The study, recently published in the British Journal of Ophthalmology, involved systematic data collection on children undergoing surgery in UK and Ireland between January 2009 and December 2010. Clinical data were collected at preoperative, peroperative, and 6-month and 12-month postoperative time points using study specific instruments developed through the BCCIG. Overall visual outcome was measured 1 year after surgery (best corrected acuity assessed using standard hospital-specific but harmonised approaches).3–5 The study authors described the 1-year time point as “an important milestone for families and clinicians, which is likely to correlate with longer-term outcome.”6,7
Standardised definitions were used for the two most significant adverse outcomes:
Multivariable regression analysis was used to control for potential confounders.
Of 221 children, 56 out of 131 with bilateral and 48 out of 90 with unilateral cataract underwent primary IoL implantation. Evidence exists that suggests better early visual outcome, although not necessarily normal vision, with IoLs in bilateral cataract, though there remains some uncertainty about the effect size.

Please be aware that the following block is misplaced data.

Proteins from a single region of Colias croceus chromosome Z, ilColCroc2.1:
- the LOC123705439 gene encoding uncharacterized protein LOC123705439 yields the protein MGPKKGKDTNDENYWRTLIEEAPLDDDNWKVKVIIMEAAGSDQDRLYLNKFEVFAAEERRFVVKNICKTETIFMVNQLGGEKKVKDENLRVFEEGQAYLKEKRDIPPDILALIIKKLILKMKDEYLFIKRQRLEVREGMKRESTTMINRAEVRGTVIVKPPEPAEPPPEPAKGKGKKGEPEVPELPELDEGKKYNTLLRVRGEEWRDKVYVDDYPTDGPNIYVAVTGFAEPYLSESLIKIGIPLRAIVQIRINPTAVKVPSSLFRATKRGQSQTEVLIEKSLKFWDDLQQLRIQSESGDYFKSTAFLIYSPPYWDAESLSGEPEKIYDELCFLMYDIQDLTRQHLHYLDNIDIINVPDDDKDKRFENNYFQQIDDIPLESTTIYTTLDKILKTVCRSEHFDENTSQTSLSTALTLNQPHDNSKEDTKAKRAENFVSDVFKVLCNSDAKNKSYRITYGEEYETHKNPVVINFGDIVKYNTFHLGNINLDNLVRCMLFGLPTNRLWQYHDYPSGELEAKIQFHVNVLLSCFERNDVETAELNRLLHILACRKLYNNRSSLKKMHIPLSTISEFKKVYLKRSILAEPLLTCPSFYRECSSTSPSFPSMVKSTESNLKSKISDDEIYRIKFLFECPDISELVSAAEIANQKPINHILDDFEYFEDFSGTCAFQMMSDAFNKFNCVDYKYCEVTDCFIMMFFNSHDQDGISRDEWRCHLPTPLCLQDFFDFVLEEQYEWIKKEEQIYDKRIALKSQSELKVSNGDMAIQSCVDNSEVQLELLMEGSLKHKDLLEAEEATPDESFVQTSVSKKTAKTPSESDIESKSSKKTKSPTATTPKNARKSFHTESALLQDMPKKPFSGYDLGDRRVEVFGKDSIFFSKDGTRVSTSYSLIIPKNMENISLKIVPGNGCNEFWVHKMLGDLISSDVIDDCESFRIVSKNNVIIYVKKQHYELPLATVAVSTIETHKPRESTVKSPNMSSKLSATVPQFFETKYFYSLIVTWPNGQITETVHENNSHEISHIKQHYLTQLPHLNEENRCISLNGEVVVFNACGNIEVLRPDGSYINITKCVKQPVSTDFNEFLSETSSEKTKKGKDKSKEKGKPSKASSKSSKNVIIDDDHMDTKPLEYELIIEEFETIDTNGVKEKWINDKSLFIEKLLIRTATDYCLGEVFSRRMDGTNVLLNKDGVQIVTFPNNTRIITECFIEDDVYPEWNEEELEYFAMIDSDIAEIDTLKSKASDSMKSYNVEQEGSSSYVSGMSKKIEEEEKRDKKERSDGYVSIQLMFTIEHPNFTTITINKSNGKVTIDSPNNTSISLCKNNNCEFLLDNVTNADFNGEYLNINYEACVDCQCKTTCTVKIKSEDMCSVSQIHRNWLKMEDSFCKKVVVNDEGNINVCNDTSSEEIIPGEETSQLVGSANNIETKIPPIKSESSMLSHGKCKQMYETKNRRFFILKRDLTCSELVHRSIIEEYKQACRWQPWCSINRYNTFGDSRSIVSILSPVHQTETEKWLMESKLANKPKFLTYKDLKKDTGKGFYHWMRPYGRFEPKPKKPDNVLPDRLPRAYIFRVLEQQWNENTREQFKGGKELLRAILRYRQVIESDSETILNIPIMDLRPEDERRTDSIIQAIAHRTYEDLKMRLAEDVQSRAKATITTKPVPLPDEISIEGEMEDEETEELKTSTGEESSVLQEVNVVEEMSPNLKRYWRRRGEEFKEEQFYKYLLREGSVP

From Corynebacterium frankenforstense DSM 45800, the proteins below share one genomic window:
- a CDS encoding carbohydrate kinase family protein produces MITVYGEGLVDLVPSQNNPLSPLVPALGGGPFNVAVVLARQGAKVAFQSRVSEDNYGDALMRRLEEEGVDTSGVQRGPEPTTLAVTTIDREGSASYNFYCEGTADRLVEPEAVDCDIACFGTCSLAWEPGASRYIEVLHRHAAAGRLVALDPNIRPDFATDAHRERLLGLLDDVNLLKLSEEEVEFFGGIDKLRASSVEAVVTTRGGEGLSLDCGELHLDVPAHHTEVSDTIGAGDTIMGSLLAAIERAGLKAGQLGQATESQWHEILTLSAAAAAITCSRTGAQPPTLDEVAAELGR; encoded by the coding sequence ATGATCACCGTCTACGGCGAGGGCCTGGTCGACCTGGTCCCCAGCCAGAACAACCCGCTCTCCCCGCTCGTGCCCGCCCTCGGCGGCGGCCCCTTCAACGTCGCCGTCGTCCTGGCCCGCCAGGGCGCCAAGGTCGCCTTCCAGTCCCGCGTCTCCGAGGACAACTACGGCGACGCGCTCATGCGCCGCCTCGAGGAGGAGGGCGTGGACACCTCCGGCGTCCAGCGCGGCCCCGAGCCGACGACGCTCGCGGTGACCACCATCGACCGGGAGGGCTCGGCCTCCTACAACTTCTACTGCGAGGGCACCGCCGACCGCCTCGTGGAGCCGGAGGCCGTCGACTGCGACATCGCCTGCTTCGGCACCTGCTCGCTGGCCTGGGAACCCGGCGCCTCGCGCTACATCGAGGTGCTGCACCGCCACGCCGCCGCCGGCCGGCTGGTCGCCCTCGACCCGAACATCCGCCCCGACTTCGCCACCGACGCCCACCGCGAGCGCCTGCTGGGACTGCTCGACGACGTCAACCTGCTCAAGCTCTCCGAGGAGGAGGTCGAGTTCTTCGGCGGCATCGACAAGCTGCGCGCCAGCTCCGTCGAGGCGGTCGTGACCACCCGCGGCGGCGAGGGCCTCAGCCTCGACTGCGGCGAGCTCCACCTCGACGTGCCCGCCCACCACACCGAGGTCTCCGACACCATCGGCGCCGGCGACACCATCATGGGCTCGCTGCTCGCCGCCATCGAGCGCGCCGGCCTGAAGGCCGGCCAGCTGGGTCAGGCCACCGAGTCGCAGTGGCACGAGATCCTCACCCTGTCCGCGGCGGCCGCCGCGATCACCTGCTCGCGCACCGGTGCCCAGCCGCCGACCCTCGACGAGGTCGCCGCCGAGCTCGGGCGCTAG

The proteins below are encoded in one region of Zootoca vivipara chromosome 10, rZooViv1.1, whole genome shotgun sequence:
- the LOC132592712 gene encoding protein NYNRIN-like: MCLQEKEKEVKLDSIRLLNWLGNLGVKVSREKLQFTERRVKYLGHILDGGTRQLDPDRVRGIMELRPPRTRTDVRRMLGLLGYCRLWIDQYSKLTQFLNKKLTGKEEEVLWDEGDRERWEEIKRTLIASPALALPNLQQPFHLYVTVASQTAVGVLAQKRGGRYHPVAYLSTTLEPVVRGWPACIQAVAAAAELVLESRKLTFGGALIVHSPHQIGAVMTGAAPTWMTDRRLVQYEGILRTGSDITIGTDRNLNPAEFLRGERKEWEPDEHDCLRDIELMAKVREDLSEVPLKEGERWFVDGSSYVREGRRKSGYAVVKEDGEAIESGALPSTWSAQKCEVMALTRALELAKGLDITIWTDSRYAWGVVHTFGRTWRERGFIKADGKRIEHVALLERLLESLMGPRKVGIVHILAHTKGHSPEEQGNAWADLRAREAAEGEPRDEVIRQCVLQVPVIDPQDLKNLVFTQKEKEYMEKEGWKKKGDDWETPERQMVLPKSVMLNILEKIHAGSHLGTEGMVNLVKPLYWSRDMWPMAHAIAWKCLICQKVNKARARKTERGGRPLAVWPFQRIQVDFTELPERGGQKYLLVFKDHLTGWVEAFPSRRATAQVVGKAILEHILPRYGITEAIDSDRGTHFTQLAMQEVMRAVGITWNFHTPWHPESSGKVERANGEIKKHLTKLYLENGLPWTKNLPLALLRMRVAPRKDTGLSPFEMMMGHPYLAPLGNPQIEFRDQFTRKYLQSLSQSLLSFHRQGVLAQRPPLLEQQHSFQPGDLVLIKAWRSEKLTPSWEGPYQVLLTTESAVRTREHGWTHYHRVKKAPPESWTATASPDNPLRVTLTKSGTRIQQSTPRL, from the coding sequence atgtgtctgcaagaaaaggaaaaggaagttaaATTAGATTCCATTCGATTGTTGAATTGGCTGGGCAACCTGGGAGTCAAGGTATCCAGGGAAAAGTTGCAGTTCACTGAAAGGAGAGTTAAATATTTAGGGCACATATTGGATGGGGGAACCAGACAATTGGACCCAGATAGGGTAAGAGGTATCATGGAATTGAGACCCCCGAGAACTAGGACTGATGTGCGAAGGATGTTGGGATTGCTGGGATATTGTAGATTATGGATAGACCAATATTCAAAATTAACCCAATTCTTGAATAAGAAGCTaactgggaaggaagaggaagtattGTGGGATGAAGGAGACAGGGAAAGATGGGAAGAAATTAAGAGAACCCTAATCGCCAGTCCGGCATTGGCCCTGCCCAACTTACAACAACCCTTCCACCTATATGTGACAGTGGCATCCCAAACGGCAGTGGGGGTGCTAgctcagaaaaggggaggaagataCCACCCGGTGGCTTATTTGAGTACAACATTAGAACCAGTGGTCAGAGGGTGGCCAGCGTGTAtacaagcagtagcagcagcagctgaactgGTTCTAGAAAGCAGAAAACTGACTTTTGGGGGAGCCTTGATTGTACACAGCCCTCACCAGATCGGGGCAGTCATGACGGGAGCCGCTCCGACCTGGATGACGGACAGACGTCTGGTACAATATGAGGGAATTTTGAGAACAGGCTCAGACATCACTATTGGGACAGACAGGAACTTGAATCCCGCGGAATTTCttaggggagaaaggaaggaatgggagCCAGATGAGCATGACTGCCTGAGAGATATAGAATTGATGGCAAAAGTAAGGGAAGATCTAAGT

Investigators found that IOL implantation was independently associated with better visual outcome in bilateral disease (OR 4.6, 95% CI 1.6 to 13.1, p=0.004). However, in contrast to these findings, no similar results were observed for unilateral disease. In fact, IOL use increased the odds of reoperation (bilateral OR 5.5, p<0.01; unilateral OR 16.7, p<0.01), especially to correct VAO following primary IOL use. The risks of procedures requiring repeat general anaesthesia during such a critical period of childhood development cannot be overlooked.
A further noteworthy finding that came out of the study was that IOL implantation did not actually reduce the odds of postoperative glaucoma. Indeed, the authors found glaucoma to be a frequent complication within the first postoperative year, suggesting that IOL implantation is not protective, as had been previously postulated. While younger age at surgery is associated with better early visual outcome9 (supporting the value of screening) it is also the major risk factor for glaucoma.